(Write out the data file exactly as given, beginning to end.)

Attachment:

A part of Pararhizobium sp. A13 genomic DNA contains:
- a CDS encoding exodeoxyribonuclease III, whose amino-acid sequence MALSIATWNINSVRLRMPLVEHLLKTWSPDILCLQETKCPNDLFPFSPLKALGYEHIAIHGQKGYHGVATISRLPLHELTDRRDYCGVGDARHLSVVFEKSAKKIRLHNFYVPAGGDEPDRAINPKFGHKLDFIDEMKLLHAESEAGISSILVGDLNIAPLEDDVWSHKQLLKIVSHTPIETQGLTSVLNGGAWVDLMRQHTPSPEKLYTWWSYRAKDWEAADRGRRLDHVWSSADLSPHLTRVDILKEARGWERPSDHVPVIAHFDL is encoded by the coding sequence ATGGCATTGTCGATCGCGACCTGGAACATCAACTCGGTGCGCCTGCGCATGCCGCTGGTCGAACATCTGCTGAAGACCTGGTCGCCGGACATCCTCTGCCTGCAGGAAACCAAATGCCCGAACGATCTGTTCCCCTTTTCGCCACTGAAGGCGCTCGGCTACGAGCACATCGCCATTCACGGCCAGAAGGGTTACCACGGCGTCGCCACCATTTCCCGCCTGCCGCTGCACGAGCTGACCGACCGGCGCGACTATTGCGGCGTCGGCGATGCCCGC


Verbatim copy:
A part of Pararhizobium sp. A13 genomic DNA contains:
- a CDS encoding exodeoxyribonuclease III, whose amino-acid sequence MALSIATWNINSVRLRMPLVEHLLKTWSPDILCLQETKCPNDLFPFSPLKALGYEHIAIHGQKGYHGVATISRLPLHELTDRRDYCGVGDARHLSVVFEKSAKKIRLHNFYVPAGGDEPDRAINPKFGHKLDFIDEMKLLHAESEAGISSILVGDLNIAPLEDDVWSHKQLLKIVSHTPIETQGLTSVLNGGAWVDLMRQHTPSPEKLYTWWSYRAKDWEAADRGRRLDHVWSSADLSPHLTRVDILKEARGWERPSDHVPVIAHFDL is encoded by the coding sequence ATGGCATTGTCGATCGCGACCTGGAACATCAACTCGGTGCGCCTGCGCATGCCGCTGGTCGAACATCTGCTGAAGACCTGGTCGCCGGACATCCTCTGCCTGCAGGAAACCAAATGCCCGAACGATCTGTTCCCCTTTTCGCCACTGAAGGCGCTCGGCTACGAGCACATCGCCATTCACGGCCAGAAGGGTTACCACGGCGTCGCCACCATTTCCCGCCTGCCGCTGCACGAGCTGACCGACCGGCGCGACTATTGCGGCGTCGGCGATGCCCGC